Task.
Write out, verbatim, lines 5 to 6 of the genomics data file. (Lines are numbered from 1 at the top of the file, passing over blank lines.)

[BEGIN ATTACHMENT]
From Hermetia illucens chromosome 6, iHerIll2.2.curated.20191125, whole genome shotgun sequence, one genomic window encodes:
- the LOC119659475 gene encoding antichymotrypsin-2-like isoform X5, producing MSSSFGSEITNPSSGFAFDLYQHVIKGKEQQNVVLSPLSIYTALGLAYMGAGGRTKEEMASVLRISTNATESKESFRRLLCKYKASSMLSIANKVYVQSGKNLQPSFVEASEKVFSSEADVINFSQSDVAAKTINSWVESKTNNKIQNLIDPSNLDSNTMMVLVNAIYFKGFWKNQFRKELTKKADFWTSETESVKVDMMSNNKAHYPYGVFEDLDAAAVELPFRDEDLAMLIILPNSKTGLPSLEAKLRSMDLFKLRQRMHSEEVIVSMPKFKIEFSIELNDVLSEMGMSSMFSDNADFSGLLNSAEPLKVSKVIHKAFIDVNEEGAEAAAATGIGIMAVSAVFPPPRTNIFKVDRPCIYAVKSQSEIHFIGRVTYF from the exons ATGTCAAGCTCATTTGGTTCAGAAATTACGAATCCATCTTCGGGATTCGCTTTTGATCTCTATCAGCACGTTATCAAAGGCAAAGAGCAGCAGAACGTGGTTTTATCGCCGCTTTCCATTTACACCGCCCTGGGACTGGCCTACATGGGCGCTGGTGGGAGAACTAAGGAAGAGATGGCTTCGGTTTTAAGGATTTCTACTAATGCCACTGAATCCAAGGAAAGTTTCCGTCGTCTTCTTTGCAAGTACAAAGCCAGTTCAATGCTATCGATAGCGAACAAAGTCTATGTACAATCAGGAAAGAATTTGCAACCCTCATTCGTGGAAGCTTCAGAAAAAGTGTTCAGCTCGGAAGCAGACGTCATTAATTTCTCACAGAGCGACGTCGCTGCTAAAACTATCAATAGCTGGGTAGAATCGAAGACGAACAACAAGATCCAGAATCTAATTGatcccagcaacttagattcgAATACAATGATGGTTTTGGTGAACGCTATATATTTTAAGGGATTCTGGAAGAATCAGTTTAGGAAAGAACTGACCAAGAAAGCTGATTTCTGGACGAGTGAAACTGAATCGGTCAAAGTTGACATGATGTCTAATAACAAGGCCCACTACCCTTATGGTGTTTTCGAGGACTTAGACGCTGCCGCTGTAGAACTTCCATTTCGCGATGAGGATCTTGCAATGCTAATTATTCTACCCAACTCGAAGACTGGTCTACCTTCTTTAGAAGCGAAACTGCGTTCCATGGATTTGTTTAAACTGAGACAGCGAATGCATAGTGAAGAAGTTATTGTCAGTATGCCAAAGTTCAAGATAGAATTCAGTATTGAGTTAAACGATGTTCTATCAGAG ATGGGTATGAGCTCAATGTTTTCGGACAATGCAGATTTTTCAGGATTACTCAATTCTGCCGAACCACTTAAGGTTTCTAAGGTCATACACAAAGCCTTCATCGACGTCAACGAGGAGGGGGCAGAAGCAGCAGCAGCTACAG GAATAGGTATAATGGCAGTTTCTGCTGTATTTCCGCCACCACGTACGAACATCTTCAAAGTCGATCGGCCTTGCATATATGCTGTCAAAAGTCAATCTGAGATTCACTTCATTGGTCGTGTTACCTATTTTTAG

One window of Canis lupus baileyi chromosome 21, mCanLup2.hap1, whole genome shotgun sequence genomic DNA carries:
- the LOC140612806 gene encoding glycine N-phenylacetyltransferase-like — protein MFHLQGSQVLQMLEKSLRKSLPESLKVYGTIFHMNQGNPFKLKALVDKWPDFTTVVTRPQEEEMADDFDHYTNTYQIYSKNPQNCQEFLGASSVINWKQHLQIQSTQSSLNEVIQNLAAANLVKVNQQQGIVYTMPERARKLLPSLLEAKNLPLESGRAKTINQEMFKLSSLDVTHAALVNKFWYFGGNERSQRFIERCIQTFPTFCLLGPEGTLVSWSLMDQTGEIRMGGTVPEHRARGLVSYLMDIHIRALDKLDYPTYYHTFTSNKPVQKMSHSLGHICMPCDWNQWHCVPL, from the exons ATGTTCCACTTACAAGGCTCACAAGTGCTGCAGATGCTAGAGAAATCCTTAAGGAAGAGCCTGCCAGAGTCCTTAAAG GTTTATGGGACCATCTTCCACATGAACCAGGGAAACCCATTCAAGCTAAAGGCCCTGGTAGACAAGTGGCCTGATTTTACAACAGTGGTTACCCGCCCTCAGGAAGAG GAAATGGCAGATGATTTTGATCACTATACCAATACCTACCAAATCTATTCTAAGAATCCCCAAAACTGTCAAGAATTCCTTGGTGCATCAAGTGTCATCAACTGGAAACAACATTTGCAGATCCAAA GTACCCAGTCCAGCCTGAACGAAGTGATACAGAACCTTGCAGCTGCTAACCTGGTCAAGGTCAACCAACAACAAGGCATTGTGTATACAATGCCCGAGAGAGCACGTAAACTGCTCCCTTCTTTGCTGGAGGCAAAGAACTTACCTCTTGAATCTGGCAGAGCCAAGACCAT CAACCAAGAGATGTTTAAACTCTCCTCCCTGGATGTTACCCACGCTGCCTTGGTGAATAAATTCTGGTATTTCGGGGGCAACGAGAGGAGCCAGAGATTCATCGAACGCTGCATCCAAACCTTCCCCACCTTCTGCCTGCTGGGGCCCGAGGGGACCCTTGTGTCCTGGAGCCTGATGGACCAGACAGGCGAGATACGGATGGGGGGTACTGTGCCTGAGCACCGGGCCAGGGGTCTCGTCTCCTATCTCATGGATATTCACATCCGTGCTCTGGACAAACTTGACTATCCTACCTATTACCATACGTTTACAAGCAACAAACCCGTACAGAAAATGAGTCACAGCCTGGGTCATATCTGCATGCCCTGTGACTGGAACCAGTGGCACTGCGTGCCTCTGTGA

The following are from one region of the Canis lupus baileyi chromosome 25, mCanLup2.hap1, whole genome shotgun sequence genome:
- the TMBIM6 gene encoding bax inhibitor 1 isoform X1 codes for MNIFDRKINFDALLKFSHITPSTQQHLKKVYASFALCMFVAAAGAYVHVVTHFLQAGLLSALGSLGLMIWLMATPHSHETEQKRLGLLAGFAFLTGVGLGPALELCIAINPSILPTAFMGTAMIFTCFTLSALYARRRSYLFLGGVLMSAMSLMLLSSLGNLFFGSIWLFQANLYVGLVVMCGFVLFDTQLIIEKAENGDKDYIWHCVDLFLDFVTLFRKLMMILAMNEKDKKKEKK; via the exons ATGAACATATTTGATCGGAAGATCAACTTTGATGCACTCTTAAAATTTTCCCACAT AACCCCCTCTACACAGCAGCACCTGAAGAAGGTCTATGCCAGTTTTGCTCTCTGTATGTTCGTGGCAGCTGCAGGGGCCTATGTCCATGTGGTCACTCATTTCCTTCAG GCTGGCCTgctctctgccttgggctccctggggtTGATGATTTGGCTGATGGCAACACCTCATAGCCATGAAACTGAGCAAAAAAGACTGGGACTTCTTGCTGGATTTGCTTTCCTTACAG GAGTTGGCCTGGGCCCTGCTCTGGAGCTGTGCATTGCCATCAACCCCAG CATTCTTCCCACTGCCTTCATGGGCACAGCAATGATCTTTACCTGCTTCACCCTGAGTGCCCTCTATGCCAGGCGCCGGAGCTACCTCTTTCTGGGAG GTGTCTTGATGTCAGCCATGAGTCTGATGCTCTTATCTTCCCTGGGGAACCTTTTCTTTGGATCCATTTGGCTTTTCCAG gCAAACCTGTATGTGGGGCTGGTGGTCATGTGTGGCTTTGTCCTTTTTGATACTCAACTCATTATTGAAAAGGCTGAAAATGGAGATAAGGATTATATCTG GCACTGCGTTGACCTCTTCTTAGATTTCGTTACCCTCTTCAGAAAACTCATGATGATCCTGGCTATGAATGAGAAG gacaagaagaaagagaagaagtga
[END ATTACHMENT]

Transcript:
The following are from one region of the Canis lupus baileyi chromosome 25, mCanLup2.hap1, whole genome shotgun sequence genome:
- the TMBIM6 gene encoding bax inhibitor 1 isoform X1 codes for MNIFDRKINFDALLKFSHITPSTQQHLKKVYASFALCMFVAAAGAYVHVVTHFLQAGLLSALGSLGLMIWLMATPHSHETEQKRLGLLAGFAFLTGVGLGPALELCIAINPSILPTAFMGTAMIFTCFTLSALYARRRSYLFLGGVLMSAMSLMLLSSLGNLFFGSIWLFQANLYVGLVVMCGFVLFDTQLIIEKAENGDKDYIWHCVDLFLDFVTLFRKLMMILAMNEKDKKKEKK; via the exons ATGAACATATTTGATCGGAAGATCAACTTTGATGCACTCTTAAAATTTTCCCACAT AACCCCCTCTACACAGCAGCACCTGAAGAAGGTCTATGCCAGTTTTGCTCTCTGTATGTTCGTGGCAGCTGCAGGGGCCTATGTCCATGTGGTCACTCATTTCCTTCAG GCTGGCCTgctctctgccttgggctccctggggtTGATGATTTGGCTGATGGCAACACCTCATAGCCATGAAACTGAGCAAAAAAGACTGGGACTTCTTGCTGGATTTGCTTTCCTTACAG GAGTTGGCCTGGGCCCTGCTCTGGAGCTGTGCATTGCCATCAACCCCAG CATTCTTCCCACTGCCTTCATGGGCACAGCAATGATCTTTACCTGCTTCACCCTGAGTGCCCTCTATGCCAGGCGCCGGAGCTACCTCTTTCTGGGAG GTGTCTTGATGTCAGCCATGAGTCTGATGCTCTTATCTTCCCTGGGGAACCTTTTCTTTGGATCCATTTGGCTTTTCCAG gCAAACCTGTATGTGGGGCTGGTGGTCATGTGTGGCTTTGTCCTTTTTGATACTCAACTCATTATTGAAAAGGCTGAAAATGGAGATAAGGATTATATCTG GCACTGCGTTGACCTCTTCTTAGATTTCGTTACCCTCTTCAGAAAACTCATGATGATCCTGGCTATGAATGAGAAG gacaagaagaaagagaagaagtga